The majority of shops will close and new movement restrictions will be introduced in Saaremaa and Muhu in an effort to contain the spread of the coronavirus (COVID-19) and limit the burden on the health system, Prime Minister Jüri Ratas, who is in charge of the emergency situation, announced late on Saturday night.
On Saturday, Ratas (Center) signed an amendment which will see most of the stores and close contact service providers close their doors from Sunday (March 29) in the municipalities of Saaremaa and Muhu. Selling items online is still allowed.
Stricter restrictions on movement will go into force on Monday (March 30). Ratas wants everyone who can work from home to do so.
People must carry ID when they leave the house and the police will be carrying out spot checks. Fines of up to €2,000 can now be issued.
A statement said the goal of making the emergency situation regulations stricter is to limit the local spread of the virus and reduce the burden on the health care system. This helps to protect the lives and health of the people in Saaremaa and Muhu.
There are already movement restrictions in place for Estonia's western islands which means they can only be accessed by people who live or work there.
President Kersti Kaljulaid also gave her permission on Sunday for up to 40 members of the defense forces to join patrols in Saaremaa to enforce the new measures
On Sunday, after 39 new positive tests were confirmed, Saaremaa's number of coronavirus cases totaled 241. In Harju County, Estonia's most populated county which includes the capital Tallinn, 230 coronavirus cases have been diagnosed. Saaremaa has a population of 33,000 while Harju county's is 582,500.
On Friday, Saaremaa's confirmed infection cases number was 51.3 COVID-19 infected patients per 10,000 residents, the hospital said, highlighting as a comparison that the indicator was 34.6 in Lombardy, Italy, 11.5 in Hubei, China, and 3.3 in Tallinn and Harju County.
On Sunday this figure stood at 72.79 infected patients per 10,000 residents
The government's full announcement can be viewed here.
Starting Sunday, March 29:
- Grocery stores, pharmacies, telecommunications stores, bank offices, parcel terminals, post offices, stores where technical aids and medical devices are sold or rented, and optician's stores may remain open in the municipalities of Saaremaa and Muhu.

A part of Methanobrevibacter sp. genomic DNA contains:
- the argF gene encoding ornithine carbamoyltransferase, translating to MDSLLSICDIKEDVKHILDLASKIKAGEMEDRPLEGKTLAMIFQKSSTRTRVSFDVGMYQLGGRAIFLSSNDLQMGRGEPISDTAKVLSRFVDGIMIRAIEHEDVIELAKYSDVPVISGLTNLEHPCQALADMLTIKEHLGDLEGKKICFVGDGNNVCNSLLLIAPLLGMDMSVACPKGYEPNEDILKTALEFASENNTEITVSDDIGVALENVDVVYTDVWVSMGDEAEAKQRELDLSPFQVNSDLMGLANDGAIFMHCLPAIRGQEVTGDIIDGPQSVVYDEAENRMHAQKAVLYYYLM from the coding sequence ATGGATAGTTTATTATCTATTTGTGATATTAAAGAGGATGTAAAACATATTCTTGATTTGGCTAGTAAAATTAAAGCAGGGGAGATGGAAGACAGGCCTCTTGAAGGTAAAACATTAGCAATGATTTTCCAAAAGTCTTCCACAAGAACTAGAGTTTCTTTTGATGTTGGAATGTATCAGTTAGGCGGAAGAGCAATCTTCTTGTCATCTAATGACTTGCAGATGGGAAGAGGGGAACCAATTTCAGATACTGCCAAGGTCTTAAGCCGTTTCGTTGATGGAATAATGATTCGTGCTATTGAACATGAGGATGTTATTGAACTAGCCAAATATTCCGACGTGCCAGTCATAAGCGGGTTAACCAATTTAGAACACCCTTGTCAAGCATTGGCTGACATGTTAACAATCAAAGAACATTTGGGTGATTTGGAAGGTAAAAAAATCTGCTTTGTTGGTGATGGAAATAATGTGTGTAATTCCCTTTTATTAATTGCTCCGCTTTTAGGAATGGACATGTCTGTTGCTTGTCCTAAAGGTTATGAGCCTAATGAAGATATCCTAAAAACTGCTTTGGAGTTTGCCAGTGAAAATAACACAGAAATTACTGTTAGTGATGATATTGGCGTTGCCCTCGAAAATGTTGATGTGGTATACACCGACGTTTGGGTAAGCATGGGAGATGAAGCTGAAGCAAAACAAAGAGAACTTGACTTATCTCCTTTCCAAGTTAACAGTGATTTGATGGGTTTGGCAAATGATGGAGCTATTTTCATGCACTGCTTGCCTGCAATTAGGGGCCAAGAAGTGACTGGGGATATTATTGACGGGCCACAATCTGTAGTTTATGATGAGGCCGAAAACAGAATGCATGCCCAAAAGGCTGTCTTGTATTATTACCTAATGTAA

- Construction stores may remain open for sales through a window or from the storeroom. The store's sales area must be closed.
- Gardening shops may also remain open.
- All other stores and markets must be closed to customers.
- All eateries must be closed for on-site eating, takeaway and delivery service for taking food home are allowed.
- All services that require close contact must be closed – cosmetic surgery services, beauty and personal services (for instance hairdressing, manicure, pedicure, beautician, tattooing and solarium services), and massage and other rehabilitation services as wellness services.
- Libraries are closed to visitors.
The restriction does not include employees and owners, so e-commerce can continue.
Social and health care services, soup kitchen services, food aid, care service, services aimed at disabled children and adults, and treatment and rehabilitation services are still allowed.
Starting Monday, March 30:
New stricter movement restrictions will be introduced:
- The islanders must stay at home as much as possible.
- It is allowed to go for a walk or a workout with family or one other person.
- Visits can be made to the grocery store, pharmacy or doctor.
- Physically going to work is only possible if remote working cannot be done.
- Children can be taken to and from kindergarten.
- Visits can be made to the post office or post terminal.
- If you are taking care of the elderly or disabled personal protective equipment must be worn.
- Pets can be walked and taken to the vet.
- It is allowed to move in your own garden or on your own property, to do forestry or farm work at home, to fish, to do gardening.
The emergency situation measures will be monitored by law enforcement who will begin spot checks of people moving outside.
A person must have an ID document with them when they leave the house. A general 2+2 rule applies to moving around outside, according to which only 2 people can be in a public space together and a 2 metre distance must be kept from others.
If a person does not stick to the new measures the police will issue a warning. The next sanction used will be a penalty payment of up to €2,000.
People violating the terms of the restriction will be brought to justice, the statement said.
The measures will be re-evaluated every two weeks.
More information can be found at www.kriis.ee or you can call the coronavirus helpline at 1247, which also offers psychological first aid.
The latest data can be viewed here.
A list of the restrictions implemented so far in Estonia can be viewed here.
Editor: Helen Wright